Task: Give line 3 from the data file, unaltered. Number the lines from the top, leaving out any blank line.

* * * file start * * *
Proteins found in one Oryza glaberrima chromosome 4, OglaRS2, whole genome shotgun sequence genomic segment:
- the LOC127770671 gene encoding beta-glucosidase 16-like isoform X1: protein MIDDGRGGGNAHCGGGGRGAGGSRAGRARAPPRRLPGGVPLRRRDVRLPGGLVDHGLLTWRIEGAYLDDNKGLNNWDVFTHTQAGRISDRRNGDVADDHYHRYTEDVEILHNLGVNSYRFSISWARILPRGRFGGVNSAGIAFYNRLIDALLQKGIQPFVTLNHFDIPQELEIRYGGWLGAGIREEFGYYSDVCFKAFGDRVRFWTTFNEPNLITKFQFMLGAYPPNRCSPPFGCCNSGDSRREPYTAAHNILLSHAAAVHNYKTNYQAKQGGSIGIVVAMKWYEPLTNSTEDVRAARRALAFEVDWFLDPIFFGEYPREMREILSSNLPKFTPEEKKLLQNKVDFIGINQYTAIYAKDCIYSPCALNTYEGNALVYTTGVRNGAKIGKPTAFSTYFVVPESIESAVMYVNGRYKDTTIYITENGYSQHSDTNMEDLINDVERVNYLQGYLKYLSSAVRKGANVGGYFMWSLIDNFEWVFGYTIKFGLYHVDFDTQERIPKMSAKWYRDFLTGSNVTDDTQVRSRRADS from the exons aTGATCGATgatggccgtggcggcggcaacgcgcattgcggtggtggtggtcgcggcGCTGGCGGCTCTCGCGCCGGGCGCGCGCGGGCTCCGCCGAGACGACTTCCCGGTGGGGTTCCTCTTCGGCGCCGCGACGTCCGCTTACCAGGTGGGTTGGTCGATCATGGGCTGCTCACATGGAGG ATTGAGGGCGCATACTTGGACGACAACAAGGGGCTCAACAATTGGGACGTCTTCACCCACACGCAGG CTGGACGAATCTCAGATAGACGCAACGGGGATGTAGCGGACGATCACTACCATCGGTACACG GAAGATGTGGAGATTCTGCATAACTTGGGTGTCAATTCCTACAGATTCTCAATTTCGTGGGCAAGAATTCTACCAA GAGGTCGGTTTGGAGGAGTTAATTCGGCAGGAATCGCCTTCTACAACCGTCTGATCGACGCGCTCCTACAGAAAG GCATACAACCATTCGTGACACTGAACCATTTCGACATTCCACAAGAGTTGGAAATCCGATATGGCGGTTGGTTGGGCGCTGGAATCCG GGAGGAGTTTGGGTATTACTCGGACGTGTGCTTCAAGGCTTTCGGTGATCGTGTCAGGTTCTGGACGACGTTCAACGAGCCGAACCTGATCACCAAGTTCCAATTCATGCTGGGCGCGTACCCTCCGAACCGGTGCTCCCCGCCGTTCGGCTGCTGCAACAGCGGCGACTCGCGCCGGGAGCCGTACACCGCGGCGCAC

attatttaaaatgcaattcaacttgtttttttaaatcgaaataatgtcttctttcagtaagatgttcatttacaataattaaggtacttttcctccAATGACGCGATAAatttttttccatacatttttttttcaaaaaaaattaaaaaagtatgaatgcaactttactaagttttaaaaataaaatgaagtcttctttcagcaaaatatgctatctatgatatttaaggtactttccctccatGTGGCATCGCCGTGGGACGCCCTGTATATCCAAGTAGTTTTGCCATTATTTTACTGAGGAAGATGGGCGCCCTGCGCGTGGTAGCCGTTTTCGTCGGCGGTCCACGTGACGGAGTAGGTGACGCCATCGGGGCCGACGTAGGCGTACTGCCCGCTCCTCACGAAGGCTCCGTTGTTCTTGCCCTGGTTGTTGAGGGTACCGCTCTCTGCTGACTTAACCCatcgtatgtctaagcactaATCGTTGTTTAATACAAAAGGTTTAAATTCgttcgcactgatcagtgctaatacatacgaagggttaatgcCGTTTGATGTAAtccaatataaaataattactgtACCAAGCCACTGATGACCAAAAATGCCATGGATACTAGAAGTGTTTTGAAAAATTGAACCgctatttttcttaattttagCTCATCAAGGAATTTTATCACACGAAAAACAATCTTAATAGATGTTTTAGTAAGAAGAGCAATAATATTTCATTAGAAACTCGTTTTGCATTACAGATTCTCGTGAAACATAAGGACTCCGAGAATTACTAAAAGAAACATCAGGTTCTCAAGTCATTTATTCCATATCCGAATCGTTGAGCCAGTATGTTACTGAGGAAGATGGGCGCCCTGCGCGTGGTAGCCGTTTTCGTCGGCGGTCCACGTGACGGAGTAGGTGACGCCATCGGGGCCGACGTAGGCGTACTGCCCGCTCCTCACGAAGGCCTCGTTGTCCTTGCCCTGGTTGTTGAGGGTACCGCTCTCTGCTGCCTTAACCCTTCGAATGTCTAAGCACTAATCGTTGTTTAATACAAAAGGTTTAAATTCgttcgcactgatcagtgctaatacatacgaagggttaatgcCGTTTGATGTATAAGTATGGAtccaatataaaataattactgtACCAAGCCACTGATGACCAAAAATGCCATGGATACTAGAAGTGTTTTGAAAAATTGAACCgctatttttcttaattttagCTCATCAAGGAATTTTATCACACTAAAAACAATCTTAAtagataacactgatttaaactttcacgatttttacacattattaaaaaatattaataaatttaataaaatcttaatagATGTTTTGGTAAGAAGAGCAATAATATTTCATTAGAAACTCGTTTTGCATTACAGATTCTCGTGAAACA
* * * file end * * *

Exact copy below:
attatttaaaatgcaattcaacttgtttttttaaatcgaaataatgtcttctttcagtaagatgttcatttacaataattaaggtacttttcctccAATGACGCGATAAatttttttccatacatttttttttcaaaaaaaattaaaaaagtatgaatgcaactttactaagttttaaaaataaaatgaagtcttctttcagcaaaatatgctatctatgatatttaaggtactttccctccatGTGGCATCGCCGTGGGACGCCCTGTATATCCAAGTAGTTTTGCCATTATTTTACTGAGGAAGATGGGCGCCCTGCGCGTGGTAGCCGTTTTCGTCGGCGGTCCACGTGACGGAGTAGGTGACGCCATCGGGGCCGACGTAGGCGTACTGCCCGCTCCTCACGAAGGCTCCGTTGTTCTTGCCCTGGTTGTTGAGGGTACCGCTCTCTGCTGACTTAACCCatcgtatgtctaagcactaATCGTTGTTTAATACAAAAGGTTTAAATTCgttcgcactgatcagtgctaatacatacgaagggttaatgcCGTTTGATGTAAtccaatataaaataattactgtACCAAGCCACTGATGACCAAAAATGCCATGGATACTAGAAGTGTTTTGAAAAATTGAACCgctatttttcttaattttagCTCATCAAGGAATTTTATCACACGAAAAACAATCTTAATAGATGTTTTAGTAAGAAGAGCAATAATATTTCATTAGAAACTCGTTTTGCATTACAGATTCTCGTGAAACATAAGGACTCCGAGAATTACTAAAAGAAACATCAGGTTCTCAAGTCATTTATTCCATATCCGAATCGTTGAGCCAGTATGTTACTGAGGAAGATGGGCGCCCTGCGCGTGGTAGCCGTTTTCGTCGGCGGTCCACGTGACGGAGTAGGTGACGCCATCGGGGCCGACGTAGGCGTACTGCCCGCTCCTCACGAAGGCCTCGTTGTCCTTGCCCTGGTTGTTGAGGGTACCGCTCTCTGCTGCCTTAACCCTTCGAATGTCTAAGCACTAATCGTTGTTTAATACAAAAGGTTTAAATTCgttcgcactgatcagtgctaatacatacgaagggttaatgcCGTTTGATGTATAAGTATGGAtccaatataaaataattactgtACCAAGCCACTGATGACCAAAAATGCCATGGATACTAGAAGTGTTTTGAAAAATTGAACCgctatttttcttaattttagCTCATCAAGGAATTTTATCACACTAAAAACAATCTTAAtagataacactgatttaaactttcacgatttttacacattattaaaaaatattaataaatttaataaaatcttaatagATGTTTTGGTAAGAAGAGCAATAATATTTCATTAGAAACTCGTTTTGCATTACAGATTCTCGTGAAACA